McKesson Canada unveiled its 233,000-square-foot pharmaceutical distribution centre in Surrey Thursday (June 8).
“The investment we are making today is about supporting the health care infrastructure, partnering with manufacturers, health care workers and government to ensure that our medication delivery system and supply chain is strong,” Joan Eliasek, president of McKesson Canada, said. “This is an investment in health care and patient care.”
The centre, which has been fully operational since March, delivers medications, vaccines, specialty pharmaceuticals and over-the-counter products to more than 1,300 hospitals, clinics and pharmacies across B.C.
The facility is located at 101 - 3330 192 Street in Surrey. It employs 180 people, features state-of-the-art technology and cold chain storage that helps deliver the medication in a timely manner
A specialty pharmacy is one of its key features.
“They’re able to be very unique about the drugs and treat specific new, rare diseases uniquely, by compounding products and by allowing customization for the individual, which is really unique,” Eliasek said.
The compound pharmacy makes 10,000 products every month in addition to 60,000 prescriptions and supplies medication to 80 per cent of the ophthalmologists in the province.
One of the many medications the facility compounds is specialized oncology medication.
For Surrey Mayor Brenda Locke, this is especially important.
“As a survivor, I have to tell you, I am so very proud and glad that you’re doing the work you do. It is indeed important,” Locke said at Thursday’s official unveiling.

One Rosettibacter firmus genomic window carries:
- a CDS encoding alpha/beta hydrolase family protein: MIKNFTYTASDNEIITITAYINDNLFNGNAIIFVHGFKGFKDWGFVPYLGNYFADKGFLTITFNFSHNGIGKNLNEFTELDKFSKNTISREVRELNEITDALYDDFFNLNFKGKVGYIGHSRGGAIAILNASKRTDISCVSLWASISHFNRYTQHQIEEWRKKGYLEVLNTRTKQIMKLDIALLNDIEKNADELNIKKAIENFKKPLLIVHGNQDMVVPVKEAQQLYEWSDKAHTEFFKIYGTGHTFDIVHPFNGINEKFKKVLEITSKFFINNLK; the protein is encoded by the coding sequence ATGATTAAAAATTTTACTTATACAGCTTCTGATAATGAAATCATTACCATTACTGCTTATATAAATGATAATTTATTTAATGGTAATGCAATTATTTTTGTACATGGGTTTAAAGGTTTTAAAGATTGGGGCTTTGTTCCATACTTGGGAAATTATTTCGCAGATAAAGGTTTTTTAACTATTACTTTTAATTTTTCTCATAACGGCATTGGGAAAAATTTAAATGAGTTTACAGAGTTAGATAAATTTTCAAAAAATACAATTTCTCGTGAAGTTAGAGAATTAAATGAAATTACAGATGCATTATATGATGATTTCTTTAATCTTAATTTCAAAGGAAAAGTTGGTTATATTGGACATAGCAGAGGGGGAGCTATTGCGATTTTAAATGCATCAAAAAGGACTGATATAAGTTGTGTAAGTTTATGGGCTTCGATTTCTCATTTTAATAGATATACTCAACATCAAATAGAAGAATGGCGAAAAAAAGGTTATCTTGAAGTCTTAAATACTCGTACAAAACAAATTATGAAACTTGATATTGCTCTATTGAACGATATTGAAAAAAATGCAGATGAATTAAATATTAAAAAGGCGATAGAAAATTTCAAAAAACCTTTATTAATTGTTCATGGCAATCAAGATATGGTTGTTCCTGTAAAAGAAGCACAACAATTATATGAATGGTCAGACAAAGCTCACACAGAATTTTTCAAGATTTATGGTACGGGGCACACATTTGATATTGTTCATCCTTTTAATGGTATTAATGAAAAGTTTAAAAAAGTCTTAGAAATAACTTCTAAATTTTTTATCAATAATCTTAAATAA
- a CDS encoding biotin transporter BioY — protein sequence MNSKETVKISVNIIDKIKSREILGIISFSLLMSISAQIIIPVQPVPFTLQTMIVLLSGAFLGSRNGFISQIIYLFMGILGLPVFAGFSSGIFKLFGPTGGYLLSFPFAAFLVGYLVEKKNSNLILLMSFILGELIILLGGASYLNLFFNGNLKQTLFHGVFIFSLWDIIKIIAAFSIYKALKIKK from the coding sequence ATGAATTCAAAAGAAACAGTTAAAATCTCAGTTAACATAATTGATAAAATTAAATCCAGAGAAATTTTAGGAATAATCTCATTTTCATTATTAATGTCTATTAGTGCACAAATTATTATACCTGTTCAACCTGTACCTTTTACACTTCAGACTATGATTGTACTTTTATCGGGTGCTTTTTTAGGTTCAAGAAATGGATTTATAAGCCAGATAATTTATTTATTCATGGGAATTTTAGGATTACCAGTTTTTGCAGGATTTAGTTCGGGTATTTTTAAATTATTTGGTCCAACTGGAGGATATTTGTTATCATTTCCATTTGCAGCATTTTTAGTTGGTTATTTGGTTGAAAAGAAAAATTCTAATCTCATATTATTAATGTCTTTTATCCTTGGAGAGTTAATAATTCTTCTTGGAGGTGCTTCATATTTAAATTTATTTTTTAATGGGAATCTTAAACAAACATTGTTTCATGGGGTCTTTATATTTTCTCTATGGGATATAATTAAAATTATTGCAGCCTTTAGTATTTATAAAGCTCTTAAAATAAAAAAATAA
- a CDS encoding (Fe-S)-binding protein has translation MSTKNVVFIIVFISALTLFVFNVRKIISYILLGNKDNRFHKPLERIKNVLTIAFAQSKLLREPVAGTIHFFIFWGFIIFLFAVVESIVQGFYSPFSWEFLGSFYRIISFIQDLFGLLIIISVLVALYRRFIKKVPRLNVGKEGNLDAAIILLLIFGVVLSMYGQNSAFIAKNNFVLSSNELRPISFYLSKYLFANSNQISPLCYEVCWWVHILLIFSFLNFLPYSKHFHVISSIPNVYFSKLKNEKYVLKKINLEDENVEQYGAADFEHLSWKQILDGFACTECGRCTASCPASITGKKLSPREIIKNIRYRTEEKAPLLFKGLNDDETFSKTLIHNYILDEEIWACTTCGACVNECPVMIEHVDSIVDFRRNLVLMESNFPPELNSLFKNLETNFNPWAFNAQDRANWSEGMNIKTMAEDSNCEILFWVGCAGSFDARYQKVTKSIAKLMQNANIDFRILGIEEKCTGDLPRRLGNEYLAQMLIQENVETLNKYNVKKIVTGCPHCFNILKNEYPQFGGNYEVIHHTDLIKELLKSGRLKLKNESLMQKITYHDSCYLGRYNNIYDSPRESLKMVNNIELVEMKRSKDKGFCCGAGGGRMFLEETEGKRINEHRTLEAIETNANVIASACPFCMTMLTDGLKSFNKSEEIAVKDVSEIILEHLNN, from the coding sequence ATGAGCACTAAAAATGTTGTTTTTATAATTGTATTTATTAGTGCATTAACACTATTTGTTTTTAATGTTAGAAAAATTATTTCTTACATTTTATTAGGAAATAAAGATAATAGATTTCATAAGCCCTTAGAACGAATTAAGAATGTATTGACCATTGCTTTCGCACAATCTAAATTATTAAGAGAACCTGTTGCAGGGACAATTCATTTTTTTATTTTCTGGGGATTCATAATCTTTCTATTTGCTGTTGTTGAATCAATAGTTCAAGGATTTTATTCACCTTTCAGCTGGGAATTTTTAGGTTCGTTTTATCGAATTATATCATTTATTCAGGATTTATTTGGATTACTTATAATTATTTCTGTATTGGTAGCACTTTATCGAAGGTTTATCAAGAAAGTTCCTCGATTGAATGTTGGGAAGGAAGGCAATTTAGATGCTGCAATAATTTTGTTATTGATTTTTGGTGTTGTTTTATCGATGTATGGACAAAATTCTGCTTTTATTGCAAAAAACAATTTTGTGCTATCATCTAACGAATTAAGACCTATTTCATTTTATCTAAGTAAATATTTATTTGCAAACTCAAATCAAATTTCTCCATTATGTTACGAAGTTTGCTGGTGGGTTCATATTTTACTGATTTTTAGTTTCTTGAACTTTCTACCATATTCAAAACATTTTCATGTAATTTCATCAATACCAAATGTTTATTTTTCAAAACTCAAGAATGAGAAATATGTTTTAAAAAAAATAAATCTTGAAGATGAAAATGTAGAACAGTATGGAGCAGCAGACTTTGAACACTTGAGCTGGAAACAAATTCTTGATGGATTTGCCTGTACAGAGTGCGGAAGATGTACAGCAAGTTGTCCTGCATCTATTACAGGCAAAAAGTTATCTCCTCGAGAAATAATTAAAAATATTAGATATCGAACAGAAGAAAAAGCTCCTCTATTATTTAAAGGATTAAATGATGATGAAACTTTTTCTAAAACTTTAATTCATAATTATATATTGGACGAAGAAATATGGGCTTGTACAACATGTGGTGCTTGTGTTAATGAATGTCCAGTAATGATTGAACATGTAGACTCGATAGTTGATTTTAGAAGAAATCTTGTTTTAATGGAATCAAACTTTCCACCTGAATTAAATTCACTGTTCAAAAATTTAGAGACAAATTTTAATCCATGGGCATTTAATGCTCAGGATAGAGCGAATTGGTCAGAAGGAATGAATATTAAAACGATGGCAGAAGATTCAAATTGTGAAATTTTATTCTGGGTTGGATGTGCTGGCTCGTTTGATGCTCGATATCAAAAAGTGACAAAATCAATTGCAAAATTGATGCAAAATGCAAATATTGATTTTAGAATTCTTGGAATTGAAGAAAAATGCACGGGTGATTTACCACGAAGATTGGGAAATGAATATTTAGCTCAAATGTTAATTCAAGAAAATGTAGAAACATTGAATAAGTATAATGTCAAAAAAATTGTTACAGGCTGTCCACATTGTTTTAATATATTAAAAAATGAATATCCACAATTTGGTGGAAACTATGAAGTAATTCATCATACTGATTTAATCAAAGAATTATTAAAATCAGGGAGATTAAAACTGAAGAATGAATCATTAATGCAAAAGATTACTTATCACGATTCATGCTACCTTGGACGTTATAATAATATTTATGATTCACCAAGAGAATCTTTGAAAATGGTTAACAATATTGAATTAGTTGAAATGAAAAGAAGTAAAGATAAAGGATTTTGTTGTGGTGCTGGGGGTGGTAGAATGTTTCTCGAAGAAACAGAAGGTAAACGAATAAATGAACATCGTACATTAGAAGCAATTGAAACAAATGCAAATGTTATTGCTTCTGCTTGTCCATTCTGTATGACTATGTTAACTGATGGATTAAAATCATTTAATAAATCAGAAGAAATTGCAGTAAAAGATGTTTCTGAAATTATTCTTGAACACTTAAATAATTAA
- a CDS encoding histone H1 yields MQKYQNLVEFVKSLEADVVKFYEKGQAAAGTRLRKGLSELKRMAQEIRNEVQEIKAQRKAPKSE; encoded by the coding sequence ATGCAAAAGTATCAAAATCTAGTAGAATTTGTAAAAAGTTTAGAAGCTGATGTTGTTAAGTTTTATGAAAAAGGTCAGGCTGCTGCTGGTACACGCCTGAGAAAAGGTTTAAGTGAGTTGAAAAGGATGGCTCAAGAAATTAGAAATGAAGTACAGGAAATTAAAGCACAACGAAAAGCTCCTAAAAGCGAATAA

Uchenwa Genus, vice president of specialty pharmacy, told the Now-Leader that the special pharmacy is set up to manage complexities like insurance. Specialty medications are often costly, and as a result, patients often need multiple insurance plans to cover them. A patient might have a plan that covers 90 per cent of the cost.
“But 90 per cent of $10,000 balance is still significant and so this is where the team takes the time to make sure that what are the other plans, advocate to get the patient registered on those plans, so that they can be billed,” Genus said.
“So the pharmacy is set up to manage all of those types of complexities, with a focus on timely care, complex care, and customized care because each patient scenario is unique and we’ll be able to respond no matter what that scenario is.”
A specialized team of pharmacists, pharmacy technicians, assistants and caseworkers calls patients monthly to ensure their medications are working. This is especially important if there is any drug interaction, side effect or toxicity they can step in and help get the patient back on track.
The pharmacists are specially trained in various specialty therapeutic areas such as immunology, neurology, ophthalmology and oncology.
More Canadians need this type of specialized care. Specialized pharmaceutical medications are growing by about 10 per cent in Canada as standard pharmaceuticals are growing by two per cent, according to 2022 Drug Data Trends & National Benchmarks from TELUS Health.
McKesson Canada has 13 distribution centres throughout the country. Each one has a contingency plan to support the province in the event of any disruption or crisis.